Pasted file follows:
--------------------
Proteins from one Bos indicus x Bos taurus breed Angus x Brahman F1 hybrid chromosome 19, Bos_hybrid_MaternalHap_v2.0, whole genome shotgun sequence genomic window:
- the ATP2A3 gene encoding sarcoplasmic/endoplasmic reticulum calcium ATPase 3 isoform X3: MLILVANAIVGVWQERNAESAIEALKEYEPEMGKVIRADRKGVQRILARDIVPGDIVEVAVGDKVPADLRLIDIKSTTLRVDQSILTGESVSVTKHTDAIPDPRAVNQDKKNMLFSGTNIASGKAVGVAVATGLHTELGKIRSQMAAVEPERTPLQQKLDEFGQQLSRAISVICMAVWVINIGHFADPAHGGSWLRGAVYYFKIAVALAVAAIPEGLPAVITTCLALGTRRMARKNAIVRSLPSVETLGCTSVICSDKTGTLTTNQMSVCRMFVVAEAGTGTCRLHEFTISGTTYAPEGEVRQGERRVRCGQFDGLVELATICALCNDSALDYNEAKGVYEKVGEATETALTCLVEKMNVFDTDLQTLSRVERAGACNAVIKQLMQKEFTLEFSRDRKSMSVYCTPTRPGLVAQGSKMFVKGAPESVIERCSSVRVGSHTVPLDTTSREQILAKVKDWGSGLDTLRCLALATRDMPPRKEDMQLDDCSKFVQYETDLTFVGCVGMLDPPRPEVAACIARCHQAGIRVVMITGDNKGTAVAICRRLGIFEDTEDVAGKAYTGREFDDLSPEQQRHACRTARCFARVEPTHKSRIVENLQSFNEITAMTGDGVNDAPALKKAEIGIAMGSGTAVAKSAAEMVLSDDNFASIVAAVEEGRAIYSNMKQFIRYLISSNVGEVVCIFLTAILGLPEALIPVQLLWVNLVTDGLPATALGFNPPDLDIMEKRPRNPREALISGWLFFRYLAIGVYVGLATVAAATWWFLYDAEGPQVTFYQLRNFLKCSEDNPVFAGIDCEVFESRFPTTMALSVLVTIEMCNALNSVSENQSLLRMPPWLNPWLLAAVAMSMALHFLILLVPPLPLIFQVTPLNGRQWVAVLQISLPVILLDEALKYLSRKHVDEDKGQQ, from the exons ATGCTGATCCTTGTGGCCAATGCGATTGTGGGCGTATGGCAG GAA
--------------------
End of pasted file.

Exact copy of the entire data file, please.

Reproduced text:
Proteins from one Bos indicus x Bos taurus breed Angus x Brahman F1 hybrid chromosome 19, Bos_hybrid_MaternalHap_v2.0, whole genome shotgun sequence genomic window:
- the ATP2A3 gene encoding sarcoplasmic/endoplasmic reticulum calcium ATPase 3 isoform X3: MLILVANAIVGVWQERNAESAIEALKEYEPEMGKVIRADRKGVQRILARDIVPGDIVEVAVGDKVPADLRLIDIKSTTLRVDQSILTGESVSVTKHTDAIPDPRAVNQDKKNMLFSGTNIASGKAVGVAVATGLHTELGKIRSQMAAVEPERTPLQQKLDEFGQQLSRAISVICMAVWVINIGHFADPAHGGSWLRGAVYYFKIAVALAVAAIPEGLPAVITTCLALGTRRMARKNAIVRSLPSVETLGCTSVICSDKTGTLTTNQMSVCRMFVVAEAGTGTCRLHEFTISGTTYAPEGEVRQGERRVRCGQFDGLVELATICALCNDSALDYNEAKGVYEKVGEATETALTCLVEKMNVFDTDLQTLSRVERAGACNAVIKQLMQKEFTLEFSRDRKSMSVYCTPTRPGLVAQGSKMFVKGAPESVIERCSSVRVGSHTVPLDTTSREQILAKVKDWGSGLDTLRCLALATRDMPPRKEDMQLDDCSKFVQYETDLTFVGCVGMLDPPRPEVAACIARCHQAGIRVVMITGDNKGTAVAICRRLGIFEDTEDVAGKAYTGREFDDLSPEQQRHACRTARCFARVEPTHKSRIVENLQSFNEITAMTGDGVNDAPALKKAEIGIAMGSGTAVAKSAAEMVLSDDNFASIVAAVEEGRAIYSNMKQFIRYLISSNVGEVVCIFLTAILGLPEALIPVQLLWVNLVTDGLPATALGFNPPDLDIMEKRPRNPREALISGWLFFRYLAIGVYVGLATVAAATWWFLYDAEGPQVTFYQLRNFLKCSEDNPVFAGIDCEVFESRFPTTMALSVLVTIEMCNALNSVSENQSLLRMPPWLNPWLLAAVAMSMALHFLILLVPPLPLIFQVTPLNGRQWVAVLQISLPVILLDEALKYLSRKHVDEDKGQQ, from the exons ATGCTGATCCTTGTGGCCAATGCGATTGTGGGCGTATGGCAG GAA